Wednesday, August 26, 2009

book review - The Drowned World - JG Ballard

As you read this book you can almost feel the heat and are scared to look up at the sun as the destructive nature of solar power is described in a way that is almost prophetic.

Ballard sets the story in a world where the polar ice caps have melted and the oceans have risen and London is underwater with just the tops of the buildings visible and liveable.

In that environment a biological and military team are collecting samples before following the rest of the global population to the only cool place at the pole. But the power of the sun, the power of nature to regain a manmade environment and the primeval urge that some people experience makes it a battle to leave.

Add to that mental strain, with the dreams of a primeval world, the letargy caused by heat and it becomes a life of crablike scuttles in the heat from building to building, lagoon to lagoon.

At the heart of the story is a biologist Kerans who is not sure if he will leave. He escapes the moment when the military crew depart and is left with a fellow biologist Bodkin and a rather cold woman Beatrice Dahlo, who seems determined to cling to her apartment. Her selfishness is one of the potential responses that an individual could have to the situation.

Another is to take Bodkin’s path and be lost in a haze of sentimentality and longing for the drowned world that can still be glimpsed below the water but not recaptured.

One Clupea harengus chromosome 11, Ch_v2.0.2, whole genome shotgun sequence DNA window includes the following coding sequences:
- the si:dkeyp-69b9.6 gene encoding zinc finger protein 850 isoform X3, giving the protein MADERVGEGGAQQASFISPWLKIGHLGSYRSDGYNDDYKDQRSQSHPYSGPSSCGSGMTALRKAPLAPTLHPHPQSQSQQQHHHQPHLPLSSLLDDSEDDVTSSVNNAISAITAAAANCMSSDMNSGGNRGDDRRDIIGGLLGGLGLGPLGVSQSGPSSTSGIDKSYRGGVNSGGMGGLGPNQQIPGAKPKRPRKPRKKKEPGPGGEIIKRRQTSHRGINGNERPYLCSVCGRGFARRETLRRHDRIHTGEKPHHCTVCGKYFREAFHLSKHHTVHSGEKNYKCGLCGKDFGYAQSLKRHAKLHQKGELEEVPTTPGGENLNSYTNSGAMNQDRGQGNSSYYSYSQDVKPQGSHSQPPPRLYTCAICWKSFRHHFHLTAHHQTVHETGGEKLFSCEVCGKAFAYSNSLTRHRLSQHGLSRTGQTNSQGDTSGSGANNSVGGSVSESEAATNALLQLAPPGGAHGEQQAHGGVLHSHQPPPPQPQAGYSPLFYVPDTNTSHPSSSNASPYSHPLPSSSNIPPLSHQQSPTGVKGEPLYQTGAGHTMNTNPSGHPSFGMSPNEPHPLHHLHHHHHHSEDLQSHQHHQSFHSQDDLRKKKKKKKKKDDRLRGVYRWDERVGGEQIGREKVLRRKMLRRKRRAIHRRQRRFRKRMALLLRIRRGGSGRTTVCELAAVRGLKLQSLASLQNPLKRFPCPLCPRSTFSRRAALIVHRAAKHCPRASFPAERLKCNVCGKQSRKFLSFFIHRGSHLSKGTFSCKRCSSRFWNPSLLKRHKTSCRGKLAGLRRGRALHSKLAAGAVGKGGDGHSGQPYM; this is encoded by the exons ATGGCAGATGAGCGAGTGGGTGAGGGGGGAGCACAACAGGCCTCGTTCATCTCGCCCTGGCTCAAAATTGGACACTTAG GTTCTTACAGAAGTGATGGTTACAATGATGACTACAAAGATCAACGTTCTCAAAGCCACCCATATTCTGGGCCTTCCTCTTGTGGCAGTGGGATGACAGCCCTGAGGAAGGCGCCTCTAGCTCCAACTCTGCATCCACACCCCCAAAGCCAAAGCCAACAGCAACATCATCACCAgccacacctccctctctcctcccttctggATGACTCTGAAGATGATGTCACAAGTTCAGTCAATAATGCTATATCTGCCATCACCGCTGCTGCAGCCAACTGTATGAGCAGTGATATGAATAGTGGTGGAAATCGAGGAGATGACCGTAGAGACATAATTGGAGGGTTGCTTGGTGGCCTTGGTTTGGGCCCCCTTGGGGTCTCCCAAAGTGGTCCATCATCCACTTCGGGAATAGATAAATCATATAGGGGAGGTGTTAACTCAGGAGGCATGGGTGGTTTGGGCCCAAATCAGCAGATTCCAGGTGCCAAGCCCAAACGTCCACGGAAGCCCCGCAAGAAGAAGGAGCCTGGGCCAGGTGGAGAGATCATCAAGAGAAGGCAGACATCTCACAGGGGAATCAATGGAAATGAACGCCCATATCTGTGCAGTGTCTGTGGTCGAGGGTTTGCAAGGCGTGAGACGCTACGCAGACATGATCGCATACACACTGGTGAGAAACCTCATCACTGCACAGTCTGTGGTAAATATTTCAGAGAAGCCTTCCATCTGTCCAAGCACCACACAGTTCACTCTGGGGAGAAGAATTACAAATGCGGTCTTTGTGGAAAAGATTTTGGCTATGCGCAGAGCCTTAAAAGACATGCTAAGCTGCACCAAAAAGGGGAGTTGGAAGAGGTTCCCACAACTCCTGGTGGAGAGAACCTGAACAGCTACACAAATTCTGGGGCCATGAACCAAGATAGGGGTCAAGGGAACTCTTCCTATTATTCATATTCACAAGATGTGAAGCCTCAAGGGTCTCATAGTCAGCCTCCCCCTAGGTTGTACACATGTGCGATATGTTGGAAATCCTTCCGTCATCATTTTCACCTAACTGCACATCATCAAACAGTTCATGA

At that point it feels like a very well written short story that could have ended with a question mark but Ballard introduces the bizarre and frightening character of Strangman who has the technology to drain parts of the city and return London to its pre drowned state. He is fighting the drowning world.

That throws up the biggest challenge to those unsure of where to go. The ghostly world of the past potentially could restore them but it makes the moment of choice even more inevitable. Either you fight nature or you abandon yourself to it.

That choice, set against a brilliantly described world or water, crocodiles and heat, is so well played out that even at the end you are not quite sure what Kerans will do. Having made that choice the reader is given a glimpse with the discovery of a character Hardman who previously made the escape towards the equator what lies ahead. Despite that Kerans carries on South and carries onto the point where he will join nature and the drowned world in every sense.

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